ADVICE! ADOPTED 3YR OLD ADDICTED TO HEROIN*BEHAVIORS*

Cayla - posted on 09/22/2015 ( 22 moms have responded )

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I need as many people to give advice as possible. I have a son who is 3. He was born addicted to heroin and meth. Then he was traumatized until the age of 1 1/2. He was used for child pornography and left to die in a storage unit and was found tied up in a sheet. First off I just want to say I love this little boy to death! He is extremely smart, sweet and loving (when he wants to be) and has the most awesome personality.

However, he has anger issues. When told no and he gets put in the corner he will mutilate himself scratch his own face punch kick scream etc. He squeezes his hands and fingers as if he has so much emotion going on inside of him he doesn't know how to handle it or control it. My wife and I have another baby we adopted, she is 1. He attacks her often. And its usually for no reason. He does not understand boundaries. I can tell there is a disconnect and it seems like he cannot grasp the concept of most things like when I explain to him what he did wrong and why it is wrong. I don't think he has a conscience or emotional feelings for that matter. He lies, manipulates, and tries to find out what you don't like about im and keep doing it to upset you. He also looks for things you like so he can destroy them (cell phones, makeup, my sons drawings, babies toys etc) He also collects "tools", nails/screws, broken mechanical pencils and hides the shards in small containers. He will randomly attack my older kids' friends that come over. He just hit my sons friend in the head with a metal bat last week and the kids is supposed to go in the heart surgery soon. I'm glad he didn't kill him, but im worried because if he was older and stronger he would have done just that. My oldest son who is 14 is scared to go to college because he thinks the baby will try and kill us, And the most emotion I see from my youngest son is anger and when he is happy is when I explain to him how he hurt someone, almost as if it brings him joy to see other people in pain. My wife and I have had to stop him a couple of times from trying inappropriate things with his baby sister while we are changing her diaper. At night we have to lock our baby up and strap down bungee cords real tight and fasten them onto the baby gate we drilled into the door frame. We do not leave him alone with her for both of their safety. She was born with the same addiction but thankfully she did not endure trauma, she was taken at birth. At first my wife and I thought we just had a little cereal killer on our hands because he snuck concentrated powder draino from the trash can and 2 weeks later poured some on everyone's toothbrush (including the babies) except his own. Then places the drano back in the cabinet but I think he forgot we threw it away. I was brushing my teeth in the shower and my mouth started to burn, thank God I was the only one who ingested it and not one of my other 3 kids. (2 older biological children and the baby). Or my wife. Now I have heard of people have temper tantrum issues or kids being destructive, but it seems calculated. I think that drugs completely destroyed his brains ability to comprehend emotion. He is only 3 years old, I know time is running out to teach him right from wrong before he gets stuck in his ways. The only perception he has of right and wrong is "If I do this bad thing, will I get caught or not?" If ANYBODY is familiar with these issues and knows the name of what is going on with him PLEASE give me any and all information you have. I just want to protect my family and help this little boy become a good person. He deserves a better shot at life.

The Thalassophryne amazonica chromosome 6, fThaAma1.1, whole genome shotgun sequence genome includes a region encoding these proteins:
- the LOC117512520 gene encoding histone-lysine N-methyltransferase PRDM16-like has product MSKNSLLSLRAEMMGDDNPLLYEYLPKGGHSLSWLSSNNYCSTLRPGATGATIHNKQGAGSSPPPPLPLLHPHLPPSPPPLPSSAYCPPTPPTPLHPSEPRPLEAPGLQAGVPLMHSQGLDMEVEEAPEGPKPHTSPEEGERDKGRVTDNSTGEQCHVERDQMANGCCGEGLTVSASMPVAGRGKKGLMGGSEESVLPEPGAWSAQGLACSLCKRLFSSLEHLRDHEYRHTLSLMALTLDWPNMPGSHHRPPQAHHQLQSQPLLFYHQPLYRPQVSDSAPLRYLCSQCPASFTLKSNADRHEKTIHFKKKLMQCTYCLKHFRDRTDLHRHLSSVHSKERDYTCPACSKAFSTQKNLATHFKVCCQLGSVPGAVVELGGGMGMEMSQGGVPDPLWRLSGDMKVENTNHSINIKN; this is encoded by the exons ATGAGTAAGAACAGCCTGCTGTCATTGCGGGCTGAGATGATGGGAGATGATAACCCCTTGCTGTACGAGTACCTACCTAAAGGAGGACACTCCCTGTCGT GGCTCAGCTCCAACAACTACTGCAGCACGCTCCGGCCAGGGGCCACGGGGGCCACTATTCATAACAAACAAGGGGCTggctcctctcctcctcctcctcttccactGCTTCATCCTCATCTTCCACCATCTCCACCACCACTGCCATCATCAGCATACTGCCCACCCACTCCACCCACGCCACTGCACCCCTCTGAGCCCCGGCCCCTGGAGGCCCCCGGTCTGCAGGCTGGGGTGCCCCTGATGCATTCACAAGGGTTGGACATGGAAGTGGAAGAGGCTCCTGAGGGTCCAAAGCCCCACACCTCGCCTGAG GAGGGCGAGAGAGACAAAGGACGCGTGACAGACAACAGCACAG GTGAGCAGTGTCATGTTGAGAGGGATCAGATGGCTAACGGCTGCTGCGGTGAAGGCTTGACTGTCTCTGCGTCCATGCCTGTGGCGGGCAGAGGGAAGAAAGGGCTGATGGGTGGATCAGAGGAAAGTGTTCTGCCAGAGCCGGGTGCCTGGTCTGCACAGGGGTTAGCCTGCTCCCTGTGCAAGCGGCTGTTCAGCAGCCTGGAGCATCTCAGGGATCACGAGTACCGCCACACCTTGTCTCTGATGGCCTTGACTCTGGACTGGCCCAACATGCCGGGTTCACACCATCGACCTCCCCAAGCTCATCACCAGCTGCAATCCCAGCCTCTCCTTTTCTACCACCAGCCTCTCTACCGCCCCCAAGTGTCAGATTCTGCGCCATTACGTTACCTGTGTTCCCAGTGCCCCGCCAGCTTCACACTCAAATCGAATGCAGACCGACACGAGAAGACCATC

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Sarah - posted on 09/23/2015